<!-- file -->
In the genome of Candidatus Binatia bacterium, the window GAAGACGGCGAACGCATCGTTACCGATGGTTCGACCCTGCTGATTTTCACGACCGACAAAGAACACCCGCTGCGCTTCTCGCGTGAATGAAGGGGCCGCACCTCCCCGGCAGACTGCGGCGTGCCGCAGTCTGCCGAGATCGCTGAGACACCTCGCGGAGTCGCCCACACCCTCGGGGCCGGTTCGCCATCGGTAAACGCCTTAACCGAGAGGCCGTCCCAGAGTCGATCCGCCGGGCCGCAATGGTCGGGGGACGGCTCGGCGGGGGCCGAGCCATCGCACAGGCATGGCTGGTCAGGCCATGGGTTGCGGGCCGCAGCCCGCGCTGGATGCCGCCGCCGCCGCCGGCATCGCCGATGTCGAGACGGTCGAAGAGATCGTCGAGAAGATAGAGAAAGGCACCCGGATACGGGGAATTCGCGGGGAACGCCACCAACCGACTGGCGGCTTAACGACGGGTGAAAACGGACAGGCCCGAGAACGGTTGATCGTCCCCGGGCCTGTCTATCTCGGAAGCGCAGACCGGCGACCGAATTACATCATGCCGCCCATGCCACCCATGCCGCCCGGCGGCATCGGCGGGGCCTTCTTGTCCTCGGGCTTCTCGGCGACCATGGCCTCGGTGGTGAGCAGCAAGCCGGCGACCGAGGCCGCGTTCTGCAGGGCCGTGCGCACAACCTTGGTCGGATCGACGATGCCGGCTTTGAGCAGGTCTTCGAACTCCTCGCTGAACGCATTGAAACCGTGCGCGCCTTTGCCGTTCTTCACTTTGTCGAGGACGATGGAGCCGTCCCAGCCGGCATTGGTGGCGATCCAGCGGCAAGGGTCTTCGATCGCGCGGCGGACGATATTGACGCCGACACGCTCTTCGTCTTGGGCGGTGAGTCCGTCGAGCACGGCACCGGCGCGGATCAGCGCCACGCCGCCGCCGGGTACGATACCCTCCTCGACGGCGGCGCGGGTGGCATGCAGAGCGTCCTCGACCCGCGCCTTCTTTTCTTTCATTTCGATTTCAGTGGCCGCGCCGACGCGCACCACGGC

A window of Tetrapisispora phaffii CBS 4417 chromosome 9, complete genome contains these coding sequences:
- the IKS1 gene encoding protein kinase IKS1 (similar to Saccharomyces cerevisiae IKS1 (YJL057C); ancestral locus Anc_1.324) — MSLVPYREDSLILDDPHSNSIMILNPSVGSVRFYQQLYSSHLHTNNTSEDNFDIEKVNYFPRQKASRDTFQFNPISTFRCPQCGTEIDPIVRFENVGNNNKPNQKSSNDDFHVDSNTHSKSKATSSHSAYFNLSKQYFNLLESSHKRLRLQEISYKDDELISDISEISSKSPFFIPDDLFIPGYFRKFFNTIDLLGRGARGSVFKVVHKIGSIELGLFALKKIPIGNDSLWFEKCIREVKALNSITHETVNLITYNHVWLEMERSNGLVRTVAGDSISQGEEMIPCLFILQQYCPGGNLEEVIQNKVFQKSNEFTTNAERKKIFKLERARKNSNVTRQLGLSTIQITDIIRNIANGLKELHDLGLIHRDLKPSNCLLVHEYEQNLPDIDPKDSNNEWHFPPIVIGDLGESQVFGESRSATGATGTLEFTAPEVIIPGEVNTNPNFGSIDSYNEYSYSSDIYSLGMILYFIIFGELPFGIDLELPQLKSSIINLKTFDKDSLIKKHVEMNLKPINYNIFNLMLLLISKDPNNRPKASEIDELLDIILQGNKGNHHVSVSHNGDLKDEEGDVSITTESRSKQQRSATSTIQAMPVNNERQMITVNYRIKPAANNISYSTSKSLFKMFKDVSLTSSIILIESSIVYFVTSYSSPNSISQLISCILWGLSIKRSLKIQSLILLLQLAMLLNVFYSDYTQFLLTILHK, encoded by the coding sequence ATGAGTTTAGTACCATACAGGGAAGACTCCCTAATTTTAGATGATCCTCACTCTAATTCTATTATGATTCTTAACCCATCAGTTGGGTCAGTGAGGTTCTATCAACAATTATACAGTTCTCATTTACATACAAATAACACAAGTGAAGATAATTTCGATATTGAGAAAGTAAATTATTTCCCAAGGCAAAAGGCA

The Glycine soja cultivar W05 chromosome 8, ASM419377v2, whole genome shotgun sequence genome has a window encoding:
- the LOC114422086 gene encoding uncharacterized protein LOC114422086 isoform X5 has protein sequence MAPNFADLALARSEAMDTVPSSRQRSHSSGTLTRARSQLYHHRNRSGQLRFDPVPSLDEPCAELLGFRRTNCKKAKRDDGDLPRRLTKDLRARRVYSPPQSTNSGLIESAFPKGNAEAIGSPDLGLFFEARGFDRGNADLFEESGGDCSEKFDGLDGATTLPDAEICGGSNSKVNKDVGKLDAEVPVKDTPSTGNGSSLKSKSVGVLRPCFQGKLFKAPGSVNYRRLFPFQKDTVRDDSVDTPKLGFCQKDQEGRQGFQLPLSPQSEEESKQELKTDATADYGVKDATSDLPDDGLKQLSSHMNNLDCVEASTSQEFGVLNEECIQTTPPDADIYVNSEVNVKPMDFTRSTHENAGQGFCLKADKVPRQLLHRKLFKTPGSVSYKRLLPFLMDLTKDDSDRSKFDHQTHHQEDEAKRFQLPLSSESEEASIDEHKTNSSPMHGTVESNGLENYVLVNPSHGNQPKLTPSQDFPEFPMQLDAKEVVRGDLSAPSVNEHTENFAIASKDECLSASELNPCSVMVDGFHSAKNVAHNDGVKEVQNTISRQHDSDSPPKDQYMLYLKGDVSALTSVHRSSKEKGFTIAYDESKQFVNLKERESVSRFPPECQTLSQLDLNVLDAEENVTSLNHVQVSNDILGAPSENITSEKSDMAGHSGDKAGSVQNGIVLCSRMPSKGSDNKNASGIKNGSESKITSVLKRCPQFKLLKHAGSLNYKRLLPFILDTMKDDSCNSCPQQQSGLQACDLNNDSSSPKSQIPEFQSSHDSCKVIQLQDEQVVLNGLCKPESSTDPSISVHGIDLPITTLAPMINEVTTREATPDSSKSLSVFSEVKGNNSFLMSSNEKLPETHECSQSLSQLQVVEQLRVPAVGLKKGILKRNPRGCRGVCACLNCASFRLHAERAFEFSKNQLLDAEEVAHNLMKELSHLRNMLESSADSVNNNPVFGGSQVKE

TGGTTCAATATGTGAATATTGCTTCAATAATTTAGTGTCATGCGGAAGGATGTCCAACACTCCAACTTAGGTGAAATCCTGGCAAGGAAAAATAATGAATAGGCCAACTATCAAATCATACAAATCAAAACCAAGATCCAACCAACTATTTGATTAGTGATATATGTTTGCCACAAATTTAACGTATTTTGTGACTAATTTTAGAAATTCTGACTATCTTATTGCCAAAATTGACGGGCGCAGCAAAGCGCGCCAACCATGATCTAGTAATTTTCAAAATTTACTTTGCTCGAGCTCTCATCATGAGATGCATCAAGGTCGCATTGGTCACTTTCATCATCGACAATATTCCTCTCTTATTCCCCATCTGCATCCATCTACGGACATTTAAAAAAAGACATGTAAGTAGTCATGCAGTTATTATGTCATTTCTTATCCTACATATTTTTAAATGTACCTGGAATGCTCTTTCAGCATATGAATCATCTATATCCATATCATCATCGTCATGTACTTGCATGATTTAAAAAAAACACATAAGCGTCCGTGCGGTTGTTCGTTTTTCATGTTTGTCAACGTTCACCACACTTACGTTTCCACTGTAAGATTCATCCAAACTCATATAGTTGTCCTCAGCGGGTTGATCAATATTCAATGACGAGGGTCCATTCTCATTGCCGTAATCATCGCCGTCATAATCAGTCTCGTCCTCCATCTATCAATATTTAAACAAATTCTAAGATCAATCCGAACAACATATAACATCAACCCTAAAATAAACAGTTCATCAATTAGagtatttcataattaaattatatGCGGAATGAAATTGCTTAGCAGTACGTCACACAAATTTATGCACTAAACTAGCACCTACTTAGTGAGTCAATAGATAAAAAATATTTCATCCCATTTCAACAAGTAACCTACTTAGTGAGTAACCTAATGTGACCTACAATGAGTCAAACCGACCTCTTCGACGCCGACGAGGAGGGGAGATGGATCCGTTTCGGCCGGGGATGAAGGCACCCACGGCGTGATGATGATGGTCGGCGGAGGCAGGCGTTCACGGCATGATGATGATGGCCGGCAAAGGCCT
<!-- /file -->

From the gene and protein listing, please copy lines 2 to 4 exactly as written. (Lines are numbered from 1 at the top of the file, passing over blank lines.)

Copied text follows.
A window of Tetrapisispora phaffii CBS 4417 chromosome 9, complete genome contains these coding sequences:
- the IKS1 gene encoding protein kinase IKS1 (similar to Saccharomyces cerevisiae IKS1 (YJL057C); ancestral locus Anc_1.324) — MSLVPYREDSLILDDPHSNSIMILNPSVGSVRFYQQLYSSHLHTNNTSEDNFDIEKVNYFPRQKASRDTFQFNPISTFRCPQCGTEIDPIVRFENVGNNNKPNQKSSNDDFHVDSNTHSKSKATSSHSAYFNLSKQYFNLLESSHKRLRLQEISYKDDELISDISEISSKSPFFIPDDLFIPGYFRKFFNTIDLLGRGARGSVFKVVHKIGSIELGLFALKKIPIGNDSLWFEKCIREVKALNSITHETVNLITYNHVWLEMERSNGLVRTVAGDSISQGEEMIPCLFILQQYCPGGNLEEVIQNKVFQKSNEFTTNAERKKIFKLERARKNSNVTRQLGLSTIQITDIIRNIANGLKELHDLGLIHRDLKPSNCLLVHEYEQNLPDIDPKDSNNEWHFPPIVIGDLGESQVFGESRSATGATGTLEFTAPEVIIPGEVNTNPNFGSIDSYNEYSYSSDIYSLGMILYFIIFGELPFGIDLELPQLKSSIINLKTFDKDSLIKKHVEMNLKPINYNIFNLMLLLISKDPNNRPKASEIDELLDIILQGNKGNHHVSVSHNGDLKDEEGDVSITTESRSKQQRSATSTIQAMPVNNERQMITVNYRIKPAANNISYSTSKSLFKMFKDVSLTSSIILIESSIVYFVTSYSSPNSISQLISCILWGLSIKRSLKIQSLILLLQLAMLLNVFYSDYTQFLLTILHK, encoded by the coding sequence ATGAGTTTAGTACCATACAGGGAAGACTCCCTAATTTTAGATGATCCTCACTCTAATTCTATTATGATTCTTAACCCATCAGTTGGGTCAGTGAGGTTCTATCAACAATTATACAGTTCTCATTTACATACAAATAACACAAGTGAAGATAATTTCGATATTGAGAAAGTAAATTATTTCCCAAGGCAAAAGGCA

The Glycine soja cultivar W05 chromosome 8, ASM419377v2, whole genome shotgun sequence genome has a window encoding: